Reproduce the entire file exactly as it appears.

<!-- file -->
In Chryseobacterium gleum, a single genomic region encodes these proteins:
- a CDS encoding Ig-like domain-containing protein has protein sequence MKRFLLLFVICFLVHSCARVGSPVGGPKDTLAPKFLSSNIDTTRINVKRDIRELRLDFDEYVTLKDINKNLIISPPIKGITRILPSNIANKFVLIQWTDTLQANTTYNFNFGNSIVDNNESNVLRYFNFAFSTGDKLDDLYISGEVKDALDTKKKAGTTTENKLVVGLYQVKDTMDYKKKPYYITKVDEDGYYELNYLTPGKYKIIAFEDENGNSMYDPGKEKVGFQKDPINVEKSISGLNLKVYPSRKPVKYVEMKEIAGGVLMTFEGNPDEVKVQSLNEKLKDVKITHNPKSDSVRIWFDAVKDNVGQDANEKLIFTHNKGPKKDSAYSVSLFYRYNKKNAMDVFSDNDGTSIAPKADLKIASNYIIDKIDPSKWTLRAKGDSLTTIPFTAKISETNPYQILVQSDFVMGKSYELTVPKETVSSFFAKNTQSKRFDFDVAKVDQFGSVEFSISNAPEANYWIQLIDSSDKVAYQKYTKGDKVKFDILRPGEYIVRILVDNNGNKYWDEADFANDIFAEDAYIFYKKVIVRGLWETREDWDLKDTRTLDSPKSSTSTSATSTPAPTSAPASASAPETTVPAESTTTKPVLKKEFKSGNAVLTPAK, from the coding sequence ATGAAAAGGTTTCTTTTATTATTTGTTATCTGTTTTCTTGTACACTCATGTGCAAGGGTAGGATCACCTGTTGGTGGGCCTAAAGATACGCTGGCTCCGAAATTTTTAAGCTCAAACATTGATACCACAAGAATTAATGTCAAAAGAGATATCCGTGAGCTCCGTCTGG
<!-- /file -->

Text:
In Chryseobacterium gleum, a single genomic region encodes these proteins:
- a CDS encoding Ig-like domain-containing protein has protein sequence MKRFLLLFVICFLVHSCARVGSPVGGPKDTLAPKFLSSNIDTTRINVKRDIRELRLDFDEYVTLKDINKNLIISPPIKGITRILPSNIANKFVLIQWTDTLQANTTYNFNFGNSIVDNNESNVLRYFNFAFSTGDKLDDLYISGEVKDALDTKKKAGTTTENKLVVGLYQVKDTMDYKKKPYYITKVDEDGYYELNYLTPGKYKIIAFEDENGNSMYDPGKEKVGFQKDPINVEKSISGLNLKVYPSRKPVKYVEMKEIAGGVLMTFEGNPDEVKVQSLNEKLKDVKITHNPKSDSVRIWFDAVKDNVGQDANEKLIFTHNKGPKKDSAYSVSLFYRYNKKNAMDVFSDNDGTSIAPKADLKIASNYIIDKIDPSKWTLRAKGDSLTTIPFTAKISETNPYQILVQSDFVMGKSYELTVPKETVSSFFAKNTQSKRFDFDVAKVDQFGSVEFSISNAPEANYWIQLIDSSDKVAYQKYTKGDKVKFDILRPGEYIVRILVDNNGNKYWDEADFANDIFAEDAYIFYKKVIVRGLWETREDWDLKDTRTLDSPKSSTSTSATSTPAPTSAPASASAPETTVPAESTTTKPVLKKEFKSGNAVLTPAK, from the coding sequence ATGAAAAGGTTTCTTTTATTATTTGTTATCTGTTTTCTTGTACACTCATGTGCAAGGGTAGGATCACCTGTTGGTGGGCCTAAAGATACGCTGGCTCCGAAATTTTTAAGCTCAAACATTGATACCACAAGAATTAATGTCAAAAGAGATATCCGTGAGCTCCGTCTGG